Assad vows to remain in power until ‘terrorists’ out of Syria

Published 19.11.2015 11:30
Updated 19.11.2015 11:31
emEPA Photo/em
EPA Photo

Bashar al-Assad vowed to remain in power and stall a possible political process as long as "terrorist" occupation in Syria remains, while blaming the West for the creation of such organizations.

Speaking in an interview with the Italian state television RAI, broadcasted on Wednesday, Assad said that "nothing can start before defeating the terrorists who occupy parts of Syria."

"If we talk after that, one year and a half to two years is enough for any transition," he added.

Foreign ministers from 19 countries, who met recently in Vienna, set a January 1 deadline to start negotiations aimed at achieving a transitional government and eventually elections.

Assad said if Syria's people want presidential elections "there will be no red line" against holding them. Asked how much territory the government still controls, four and a half years into a civil war, Assad replied, "geographically speaking the situation changes day by day."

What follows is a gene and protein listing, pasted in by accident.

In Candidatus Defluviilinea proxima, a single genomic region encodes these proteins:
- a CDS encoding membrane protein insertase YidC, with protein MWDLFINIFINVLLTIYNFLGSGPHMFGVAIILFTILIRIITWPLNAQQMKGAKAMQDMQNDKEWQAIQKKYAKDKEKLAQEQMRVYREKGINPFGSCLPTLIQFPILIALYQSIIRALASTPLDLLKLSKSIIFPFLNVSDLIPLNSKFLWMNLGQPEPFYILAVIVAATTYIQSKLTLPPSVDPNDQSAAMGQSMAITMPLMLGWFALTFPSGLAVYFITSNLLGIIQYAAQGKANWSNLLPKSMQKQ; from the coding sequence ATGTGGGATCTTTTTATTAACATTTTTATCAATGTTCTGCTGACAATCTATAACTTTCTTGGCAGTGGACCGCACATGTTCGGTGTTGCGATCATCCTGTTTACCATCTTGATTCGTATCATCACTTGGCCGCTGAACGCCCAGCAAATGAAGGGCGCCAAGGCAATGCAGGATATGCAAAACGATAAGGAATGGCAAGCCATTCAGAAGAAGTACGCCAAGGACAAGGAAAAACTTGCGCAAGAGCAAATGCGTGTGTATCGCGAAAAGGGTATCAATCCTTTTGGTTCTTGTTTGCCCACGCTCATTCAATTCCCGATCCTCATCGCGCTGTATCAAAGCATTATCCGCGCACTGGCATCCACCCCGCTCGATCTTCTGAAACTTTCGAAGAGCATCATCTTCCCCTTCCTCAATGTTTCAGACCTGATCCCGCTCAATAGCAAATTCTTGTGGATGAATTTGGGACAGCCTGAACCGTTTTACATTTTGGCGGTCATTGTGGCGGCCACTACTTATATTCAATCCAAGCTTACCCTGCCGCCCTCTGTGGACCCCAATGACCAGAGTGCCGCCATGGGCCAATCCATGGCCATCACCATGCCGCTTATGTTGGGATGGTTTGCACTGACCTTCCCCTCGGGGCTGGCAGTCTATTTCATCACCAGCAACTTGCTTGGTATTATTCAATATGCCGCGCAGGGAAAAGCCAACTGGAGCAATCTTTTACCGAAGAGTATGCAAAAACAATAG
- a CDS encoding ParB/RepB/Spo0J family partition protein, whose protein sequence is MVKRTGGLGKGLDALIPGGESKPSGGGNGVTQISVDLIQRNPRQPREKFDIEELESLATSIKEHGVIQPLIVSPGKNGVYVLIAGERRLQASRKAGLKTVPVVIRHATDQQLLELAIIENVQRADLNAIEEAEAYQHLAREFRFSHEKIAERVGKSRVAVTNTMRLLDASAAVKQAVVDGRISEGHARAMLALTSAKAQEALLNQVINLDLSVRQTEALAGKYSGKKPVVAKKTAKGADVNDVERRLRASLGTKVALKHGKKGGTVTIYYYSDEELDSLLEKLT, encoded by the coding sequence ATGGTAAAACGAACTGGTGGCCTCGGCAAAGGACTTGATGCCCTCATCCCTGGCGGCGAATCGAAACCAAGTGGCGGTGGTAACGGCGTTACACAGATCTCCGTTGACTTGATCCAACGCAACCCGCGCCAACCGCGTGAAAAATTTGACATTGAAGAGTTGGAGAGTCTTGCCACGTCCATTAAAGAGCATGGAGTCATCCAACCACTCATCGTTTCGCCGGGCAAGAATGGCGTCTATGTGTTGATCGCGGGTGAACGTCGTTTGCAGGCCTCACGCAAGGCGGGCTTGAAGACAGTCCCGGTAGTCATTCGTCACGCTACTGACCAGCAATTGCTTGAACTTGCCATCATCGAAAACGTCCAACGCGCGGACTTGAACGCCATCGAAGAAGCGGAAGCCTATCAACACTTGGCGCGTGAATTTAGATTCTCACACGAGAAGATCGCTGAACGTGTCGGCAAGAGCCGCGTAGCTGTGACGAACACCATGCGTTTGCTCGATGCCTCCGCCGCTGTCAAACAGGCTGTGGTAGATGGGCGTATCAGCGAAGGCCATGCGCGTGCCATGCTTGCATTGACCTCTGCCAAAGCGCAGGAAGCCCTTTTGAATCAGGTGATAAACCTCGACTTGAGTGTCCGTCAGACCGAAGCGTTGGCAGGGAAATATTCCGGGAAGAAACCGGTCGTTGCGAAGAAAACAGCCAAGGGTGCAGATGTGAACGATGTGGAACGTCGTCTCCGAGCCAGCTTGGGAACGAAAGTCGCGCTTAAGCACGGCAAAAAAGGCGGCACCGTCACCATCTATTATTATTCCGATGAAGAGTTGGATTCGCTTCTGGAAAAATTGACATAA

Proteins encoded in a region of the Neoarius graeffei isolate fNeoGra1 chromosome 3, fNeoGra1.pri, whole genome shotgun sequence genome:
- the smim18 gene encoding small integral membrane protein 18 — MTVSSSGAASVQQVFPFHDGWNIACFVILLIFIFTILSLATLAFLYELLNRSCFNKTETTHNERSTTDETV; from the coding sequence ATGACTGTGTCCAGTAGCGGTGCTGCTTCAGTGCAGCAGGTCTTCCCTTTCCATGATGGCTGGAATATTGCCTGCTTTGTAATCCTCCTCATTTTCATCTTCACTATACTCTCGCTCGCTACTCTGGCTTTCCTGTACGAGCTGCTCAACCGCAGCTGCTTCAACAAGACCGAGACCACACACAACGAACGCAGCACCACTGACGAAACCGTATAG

Assad, who is being held responsible almost unanimously by world leaders for the civil war and state terror imposed to his own nation, again blamed the West for the creation of the DAESH terror organization and his country was not a breeding ground for DAESH.

"I can tell you DAESH doesn't have the natural incubator, social incubator, within Syria," he said, and blamed Turkey, Saudi Arabia and Qatar, main supporters of moderate Syrian opposition both targeted by regime and DAESH, for the creation of DAESH with the help of the West. "DAESH didn't start in Syria, it started in Iraq, and it started before that in Afghanistan," he said, quoting former British Prime Minister Tony Blair as saying "the Iraqi war helped create ISIS".

Blair's "confession is the most important evidence," Assad added.

Last week's deadly Paris attacks, in which 129 people were killed in a wave of shootings and suicide bombings across the French capital claimed by DAESH, have galvanized international momentum for a diplomatic solution to Syria's civil war.

More than 250,000 people have died in the conflict and millions have fled, as cities were razed to ground by regime forces and DAESH has seized control of large swathes of territory across Syria and Iraq.

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